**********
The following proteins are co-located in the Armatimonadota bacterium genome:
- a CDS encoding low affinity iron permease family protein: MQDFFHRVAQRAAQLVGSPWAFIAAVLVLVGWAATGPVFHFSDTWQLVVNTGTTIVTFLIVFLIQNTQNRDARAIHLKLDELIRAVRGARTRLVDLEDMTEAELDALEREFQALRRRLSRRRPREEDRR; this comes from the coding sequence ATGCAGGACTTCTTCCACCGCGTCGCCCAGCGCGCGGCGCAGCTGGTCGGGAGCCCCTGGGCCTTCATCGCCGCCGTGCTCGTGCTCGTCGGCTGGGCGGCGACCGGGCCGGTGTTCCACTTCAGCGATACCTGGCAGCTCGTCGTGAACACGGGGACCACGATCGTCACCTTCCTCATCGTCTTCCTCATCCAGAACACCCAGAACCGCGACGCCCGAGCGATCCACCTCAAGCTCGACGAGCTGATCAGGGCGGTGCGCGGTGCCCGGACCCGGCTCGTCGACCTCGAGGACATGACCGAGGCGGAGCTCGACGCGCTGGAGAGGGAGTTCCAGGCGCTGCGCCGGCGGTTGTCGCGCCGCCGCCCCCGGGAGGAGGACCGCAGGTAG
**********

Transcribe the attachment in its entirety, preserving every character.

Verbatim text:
The following proteins are co-located in the Armatimonadota bacterium genome:
- a CDS encoding low affinity iron permease family protein: MQDFFHRVAQRAAQLVGSPWAFIAAVLVLVGWAATGPVFHFSDTWQLVVNTGTTIVTFLIVFLIQNTQNRDARAIHLKLDELIRAVRGARTRLVDLEDMTEAELDALEREFQALRRRLSRRRPREEDRR; this comes from the coding sequence ATGCAGGACTTCTTCCACCGCGTCGCCCAGCGCGCGGCGCAGCTGGTCGGGAGCCCCTGGGCCTTCATCGCCGCCGTGCTCGTGCTCGTCGGCTGGGCGGCGACCGGGCCGGTGTTCCACTTCAGCGATACCTGGCAGCTCGTCGTGAACACGGGGACCACGATCGTCACCTTCCTCATCGTCTTCCTCATCCAGAACACCCAGAACCGCGACGCCCGAGCGATCCACCTCAAGCTCGACGAGCTGATCAGGGCGGTGCGCGGTGCCCGGACCCGGCTCGTCGACCTCGAGGACATGACCGAGGCGGAGCTCGACGCGCTGGAGAGGGAGTTCCAGGCGCTGCGCCGGCGGTTGTCGCGCCGCCGCCCCCGGGAGGAGGACCGCAGGTAG